How do you think this book compliments the University’s values?
Many of Bradford’s students come from very harsh socioeconomic backgrounds where they experienced severe traumatic events. While there, I had challenges accessing trauma-informed counselling within the University’s formal structures, but fortunately I received vital support from a lecturer and friends. This is not to say that the formal systems – such as the Disability Service – have not been beneficial to others. I’m aware that in recent years the University has shown deeper interest in mental health issues and is in the process of implementing several awareness and training programmes for students and staff. But much more needs to be done to improve understanding of the nexus between ACEs/toxic stress and some student’s academic, health and social struggles.
Rohan Bullkin and the Shadows provides insights for critical conversations about some of the questions that are central to the University’s efforts to promote Equality, Diversity and Inclusion, as well as the need for and benefits of trauma-informed pedagogy. But these approaches will only lead to meaningful change if the University takes a bottom-up approach that engages seriously with the experiences of victims and survivors of various types of trauma.
Where can we purchase a copy?
Tell us about your University of Bradford experience
What brought you to UoB for your degree?
I became interested in studying at Bradford after participating in a peacebuilding conference in Rwanda in 2010. Even though the conference focused on geopolitics and state violence, I spent much of my time there thinking about the psychological impacts of familial and interpersonal conflicts. At Bradford, I did autoethnographic work on how storytelling and expressive writing can mitigate the effects of ACEs-induced psychological wounds.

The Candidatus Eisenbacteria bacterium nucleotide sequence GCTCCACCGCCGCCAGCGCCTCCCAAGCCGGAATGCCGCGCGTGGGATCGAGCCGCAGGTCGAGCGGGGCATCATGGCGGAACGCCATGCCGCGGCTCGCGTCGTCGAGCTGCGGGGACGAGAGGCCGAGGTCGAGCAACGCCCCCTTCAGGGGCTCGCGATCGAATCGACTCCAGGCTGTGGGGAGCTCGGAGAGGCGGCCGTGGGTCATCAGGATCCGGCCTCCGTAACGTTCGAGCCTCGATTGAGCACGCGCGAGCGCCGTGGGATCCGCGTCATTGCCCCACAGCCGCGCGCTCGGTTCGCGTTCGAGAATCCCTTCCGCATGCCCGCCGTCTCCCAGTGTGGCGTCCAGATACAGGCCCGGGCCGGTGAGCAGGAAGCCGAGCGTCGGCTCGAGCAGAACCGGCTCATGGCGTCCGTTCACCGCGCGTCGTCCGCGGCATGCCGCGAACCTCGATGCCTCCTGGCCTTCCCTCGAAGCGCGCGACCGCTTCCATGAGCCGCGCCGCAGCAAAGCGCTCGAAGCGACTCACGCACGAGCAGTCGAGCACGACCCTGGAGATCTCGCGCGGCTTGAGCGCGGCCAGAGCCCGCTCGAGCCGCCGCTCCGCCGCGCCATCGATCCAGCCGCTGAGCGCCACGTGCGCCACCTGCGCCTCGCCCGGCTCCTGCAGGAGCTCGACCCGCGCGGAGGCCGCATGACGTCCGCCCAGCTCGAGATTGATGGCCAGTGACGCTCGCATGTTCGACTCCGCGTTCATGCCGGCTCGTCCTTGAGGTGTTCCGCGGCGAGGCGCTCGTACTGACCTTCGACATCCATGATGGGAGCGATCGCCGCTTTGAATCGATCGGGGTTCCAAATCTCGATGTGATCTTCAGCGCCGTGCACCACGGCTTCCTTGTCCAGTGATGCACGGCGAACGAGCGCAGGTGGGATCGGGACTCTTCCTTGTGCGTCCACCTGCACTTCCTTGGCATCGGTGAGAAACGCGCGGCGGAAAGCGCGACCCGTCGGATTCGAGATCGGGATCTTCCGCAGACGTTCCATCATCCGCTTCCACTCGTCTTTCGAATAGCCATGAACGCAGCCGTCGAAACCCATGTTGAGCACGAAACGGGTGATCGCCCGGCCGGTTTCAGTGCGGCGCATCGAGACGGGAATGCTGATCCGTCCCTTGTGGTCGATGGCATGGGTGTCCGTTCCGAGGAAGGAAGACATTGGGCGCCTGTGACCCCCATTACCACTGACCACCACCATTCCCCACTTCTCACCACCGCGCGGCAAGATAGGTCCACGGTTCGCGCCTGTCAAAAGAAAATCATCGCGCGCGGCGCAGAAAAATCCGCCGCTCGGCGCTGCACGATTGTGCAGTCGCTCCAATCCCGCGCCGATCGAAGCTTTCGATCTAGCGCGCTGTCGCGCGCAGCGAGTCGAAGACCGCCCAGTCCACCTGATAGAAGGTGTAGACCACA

In my dissertation, I wrote about the extreme poverty and abuse I endured as a child, about why I was sub-literate up to the age of 12, and about being forced by my family to live on my own from 14-17. I analysed my traumatic childhood against a backdrop of tangled cultural narratives and histories. My in-depth reading and writing helped me to clarify many harrowing memories. I now have a profound appreciation of my traumatic ordeals, including my own history of aggression and violence. The Bradford experience transformed my life. I’m now healthier and more productive than at any other time in the last eighteen years.
Do you have any special memories from your time in Bradford?
My first children’s book Tata and the Big Bad Bull was published a few months after I started my studies. In June 2018, I launched Tata at the Bradford Literature Festival. I felt honoured to represent the University in this way and for the opportunities to learn from upcoming and established writers.
Advice for aspiring authors
What advice would you give others who are considering writing a book?
Read Anne Lamott’s essay Shitty First Drafts and then listen to Creative Breakthroughs – Ta-Nehisi Coates’ brief interview with The Atlantic. To excel at writing (and life in general) you need to have a good grasp of what ‘draft’ means and embrace it with humility and courage. In his 1984 interview in The Paris Review James Baldwin said a writer’s natural talent is not as important as his/her commitment and persistence. Read, write and rewrite. Persist.